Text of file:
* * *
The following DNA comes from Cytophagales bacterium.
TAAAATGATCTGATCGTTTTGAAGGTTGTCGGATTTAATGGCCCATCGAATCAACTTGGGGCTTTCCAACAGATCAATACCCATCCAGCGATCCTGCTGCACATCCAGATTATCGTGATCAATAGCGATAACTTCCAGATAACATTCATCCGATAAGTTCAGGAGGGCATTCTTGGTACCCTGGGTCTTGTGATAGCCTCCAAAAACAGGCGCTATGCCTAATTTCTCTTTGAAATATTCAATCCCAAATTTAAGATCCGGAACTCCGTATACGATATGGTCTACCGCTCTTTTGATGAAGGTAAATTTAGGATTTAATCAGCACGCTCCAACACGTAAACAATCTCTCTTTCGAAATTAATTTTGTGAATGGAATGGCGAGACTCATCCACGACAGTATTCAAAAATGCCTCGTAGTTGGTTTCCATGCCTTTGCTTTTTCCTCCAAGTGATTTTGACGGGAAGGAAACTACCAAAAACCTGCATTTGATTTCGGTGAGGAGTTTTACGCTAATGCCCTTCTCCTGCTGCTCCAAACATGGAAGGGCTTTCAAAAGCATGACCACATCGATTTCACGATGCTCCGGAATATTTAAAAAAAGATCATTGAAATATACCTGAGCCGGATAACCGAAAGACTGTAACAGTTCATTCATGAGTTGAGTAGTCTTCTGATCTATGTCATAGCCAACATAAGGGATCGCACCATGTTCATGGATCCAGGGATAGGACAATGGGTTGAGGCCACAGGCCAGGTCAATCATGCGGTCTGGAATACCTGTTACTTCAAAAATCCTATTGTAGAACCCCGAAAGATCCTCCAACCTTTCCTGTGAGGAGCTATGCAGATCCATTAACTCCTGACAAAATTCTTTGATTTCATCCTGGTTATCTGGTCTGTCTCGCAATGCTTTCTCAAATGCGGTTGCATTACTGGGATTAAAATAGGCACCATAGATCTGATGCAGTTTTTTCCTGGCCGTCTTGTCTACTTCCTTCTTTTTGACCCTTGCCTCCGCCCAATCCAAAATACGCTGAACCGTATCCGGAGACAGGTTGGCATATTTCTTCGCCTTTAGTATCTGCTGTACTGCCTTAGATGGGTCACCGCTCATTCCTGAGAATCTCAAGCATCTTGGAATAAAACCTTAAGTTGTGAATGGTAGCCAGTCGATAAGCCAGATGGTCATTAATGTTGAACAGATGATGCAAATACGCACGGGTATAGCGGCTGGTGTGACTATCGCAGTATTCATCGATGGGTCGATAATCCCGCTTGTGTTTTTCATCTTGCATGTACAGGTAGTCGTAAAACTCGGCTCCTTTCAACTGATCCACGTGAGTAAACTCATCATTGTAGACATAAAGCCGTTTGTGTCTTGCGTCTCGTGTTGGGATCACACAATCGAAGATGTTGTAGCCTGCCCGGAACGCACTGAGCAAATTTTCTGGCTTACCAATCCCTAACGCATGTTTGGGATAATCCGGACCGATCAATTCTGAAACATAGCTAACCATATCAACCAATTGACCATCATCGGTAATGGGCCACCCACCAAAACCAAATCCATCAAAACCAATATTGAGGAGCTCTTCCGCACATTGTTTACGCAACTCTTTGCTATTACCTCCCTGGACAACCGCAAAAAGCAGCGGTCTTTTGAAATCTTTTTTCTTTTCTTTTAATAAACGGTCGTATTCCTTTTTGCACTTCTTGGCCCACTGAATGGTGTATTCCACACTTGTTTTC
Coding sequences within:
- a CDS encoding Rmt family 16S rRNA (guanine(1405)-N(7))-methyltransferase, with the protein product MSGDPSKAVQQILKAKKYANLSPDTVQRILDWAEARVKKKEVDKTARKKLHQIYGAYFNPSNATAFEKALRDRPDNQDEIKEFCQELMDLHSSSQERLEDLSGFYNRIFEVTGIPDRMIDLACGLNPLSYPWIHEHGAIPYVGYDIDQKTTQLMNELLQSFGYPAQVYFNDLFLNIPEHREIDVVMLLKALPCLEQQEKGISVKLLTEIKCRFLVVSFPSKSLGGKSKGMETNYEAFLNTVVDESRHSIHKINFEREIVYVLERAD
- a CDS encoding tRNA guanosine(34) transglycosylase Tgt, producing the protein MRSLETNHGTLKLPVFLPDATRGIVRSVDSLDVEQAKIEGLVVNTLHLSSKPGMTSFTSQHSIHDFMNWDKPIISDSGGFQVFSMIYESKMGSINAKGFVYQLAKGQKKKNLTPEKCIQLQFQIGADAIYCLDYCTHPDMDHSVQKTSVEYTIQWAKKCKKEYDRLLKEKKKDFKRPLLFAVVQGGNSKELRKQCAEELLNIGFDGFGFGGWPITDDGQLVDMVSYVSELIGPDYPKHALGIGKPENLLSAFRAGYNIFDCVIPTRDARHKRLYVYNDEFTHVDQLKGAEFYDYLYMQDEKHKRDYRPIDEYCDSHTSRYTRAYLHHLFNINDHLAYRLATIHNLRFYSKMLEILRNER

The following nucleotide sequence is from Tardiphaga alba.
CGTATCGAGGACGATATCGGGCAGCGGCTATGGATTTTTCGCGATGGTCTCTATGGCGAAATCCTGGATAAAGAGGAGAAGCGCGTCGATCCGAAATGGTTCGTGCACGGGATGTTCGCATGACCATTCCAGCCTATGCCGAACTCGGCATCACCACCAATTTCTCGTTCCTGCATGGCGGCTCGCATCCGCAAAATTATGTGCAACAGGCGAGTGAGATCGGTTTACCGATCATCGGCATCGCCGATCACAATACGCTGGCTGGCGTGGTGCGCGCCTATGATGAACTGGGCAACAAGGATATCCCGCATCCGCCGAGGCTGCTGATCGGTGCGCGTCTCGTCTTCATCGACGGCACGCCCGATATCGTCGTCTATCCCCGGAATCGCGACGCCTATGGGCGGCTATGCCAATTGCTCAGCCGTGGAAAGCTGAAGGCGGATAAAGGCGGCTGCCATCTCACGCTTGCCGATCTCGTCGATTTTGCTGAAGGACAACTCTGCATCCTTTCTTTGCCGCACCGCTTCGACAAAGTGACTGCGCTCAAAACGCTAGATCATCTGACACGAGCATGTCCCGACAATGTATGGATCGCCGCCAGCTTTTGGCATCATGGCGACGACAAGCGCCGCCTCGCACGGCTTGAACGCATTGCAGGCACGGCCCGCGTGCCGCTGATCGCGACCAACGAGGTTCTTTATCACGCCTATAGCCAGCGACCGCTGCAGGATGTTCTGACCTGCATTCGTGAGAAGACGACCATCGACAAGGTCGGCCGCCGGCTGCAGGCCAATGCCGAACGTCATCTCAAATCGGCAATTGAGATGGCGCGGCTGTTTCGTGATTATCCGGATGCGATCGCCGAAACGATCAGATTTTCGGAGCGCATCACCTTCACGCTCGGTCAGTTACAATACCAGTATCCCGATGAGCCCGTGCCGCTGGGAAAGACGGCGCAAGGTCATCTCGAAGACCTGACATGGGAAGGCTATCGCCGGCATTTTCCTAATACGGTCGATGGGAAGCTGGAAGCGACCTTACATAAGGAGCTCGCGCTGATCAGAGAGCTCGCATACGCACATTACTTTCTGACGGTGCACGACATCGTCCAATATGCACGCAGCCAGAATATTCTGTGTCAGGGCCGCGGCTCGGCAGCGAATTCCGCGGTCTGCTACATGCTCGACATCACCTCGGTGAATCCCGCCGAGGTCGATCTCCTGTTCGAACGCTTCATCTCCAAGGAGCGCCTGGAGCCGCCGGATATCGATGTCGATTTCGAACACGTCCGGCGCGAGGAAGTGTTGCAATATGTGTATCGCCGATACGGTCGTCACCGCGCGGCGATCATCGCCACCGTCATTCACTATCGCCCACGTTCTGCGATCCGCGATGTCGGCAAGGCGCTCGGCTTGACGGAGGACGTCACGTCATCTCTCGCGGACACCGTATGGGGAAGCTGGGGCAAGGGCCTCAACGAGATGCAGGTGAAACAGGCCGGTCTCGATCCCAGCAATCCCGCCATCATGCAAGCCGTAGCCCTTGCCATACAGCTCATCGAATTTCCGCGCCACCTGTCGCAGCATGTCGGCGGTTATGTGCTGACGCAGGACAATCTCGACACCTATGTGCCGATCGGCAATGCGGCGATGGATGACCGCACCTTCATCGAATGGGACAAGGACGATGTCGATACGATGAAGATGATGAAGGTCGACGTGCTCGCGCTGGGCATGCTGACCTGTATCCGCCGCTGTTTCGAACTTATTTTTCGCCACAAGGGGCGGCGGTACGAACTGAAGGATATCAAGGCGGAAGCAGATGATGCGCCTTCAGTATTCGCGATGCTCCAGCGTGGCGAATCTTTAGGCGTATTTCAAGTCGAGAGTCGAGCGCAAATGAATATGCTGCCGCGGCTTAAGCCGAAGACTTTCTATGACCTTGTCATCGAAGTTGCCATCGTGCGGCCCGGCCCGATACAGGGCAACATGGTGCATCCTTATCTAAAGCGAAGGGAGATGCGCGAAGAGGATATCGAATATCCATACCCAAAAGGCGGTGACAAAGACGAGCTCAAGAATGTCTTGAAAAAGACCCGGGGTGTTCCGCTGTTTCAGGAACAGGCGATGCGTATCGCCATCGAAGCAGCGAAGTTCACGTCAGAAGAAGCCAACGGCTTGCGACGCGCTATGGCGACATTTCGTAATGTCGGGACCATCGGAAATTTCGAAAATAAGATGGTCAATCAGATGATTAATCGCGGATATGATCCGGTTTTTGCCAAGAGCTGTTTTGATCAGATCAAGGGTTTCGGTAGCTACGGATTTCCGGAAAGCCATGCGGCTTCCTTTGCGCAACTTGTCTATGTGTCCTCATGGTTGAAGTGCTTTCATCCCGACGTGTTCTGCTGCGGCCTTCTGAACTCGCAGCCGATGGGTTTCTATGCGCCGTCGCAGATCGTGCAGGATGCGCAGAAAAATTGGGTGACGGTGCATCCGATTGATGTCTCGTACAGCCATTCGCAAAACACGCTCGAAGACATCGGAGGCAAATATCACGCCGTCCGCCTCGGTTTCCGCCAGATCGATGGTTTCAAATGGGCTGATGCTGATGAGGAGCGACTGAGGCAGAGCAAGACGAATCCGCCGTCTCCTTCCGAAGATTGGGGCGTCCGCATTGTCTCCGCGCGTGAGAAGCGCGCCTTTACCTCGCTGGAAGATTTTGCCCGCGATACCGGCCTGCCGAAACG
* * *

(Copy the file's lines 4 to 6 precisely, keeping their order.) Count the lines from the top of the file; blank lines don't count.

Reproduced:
- a CDS encoding Rmt family 16S rRNA (guanine(1405)-N(7))-methyltransferase, with the protein product MSGDPSKAVQQILKAKKYANLSPDTVQRILDWAEARVKKKEVDKTARKKLHQIYGAYFNPSNATAFEKALRDRPDNQDEIKEFCQELMDLHSSSQERLEDLSGFYNRIFEVTGIPDRMIDLACGLNPLSYPWIHEHGAIPYVGYDIDQKTTQLMNELLQSFGYPAQVYFNDLFLNIPEHREIDVVMLLKALPCLEQQEKGISVKLLTEIKCRFLVVSFPSKSLGGKSKGMETNYEAFLNTVVDESRHSIHKINFEREIVYVLERAD
- a CDS encoding tRNA guanosine(34) transglycosylase Tgt, producing the protein MRSLETNHGTLKLPVFLPDATRGIVRSVDSLDVEQAKIEGLVVNTLHLSSKPGMTSFTSQHSIHDFMNWDKPIISDSGGFQVFSMIYESKMGSINAKGFVYQLAKGQKKKNLTPEKCIQLQFQIGADAIYCLDYCTHPDMDHSVQKTSVEYTIQWAKKCKKEYDRLLKEKKKDFKRPLLFAVVQGGNSKELRKQCAEELLNIGFDGFGFGGWPITDDGQLVDMVSYVSELIGPDYPKHALGIGKPENLLSAFRAGYNIFDCVIPTRDARHKRLYVYNDEFTHVDQLKGAEFYDYLYMQDEKHKRDYRPIDEYCDSHTSRYTRAYLHHLFNINDHLAYRLATIHNLRFYSKMLEILRNER

The following nucleotide sequence is from Tardiphaga alba.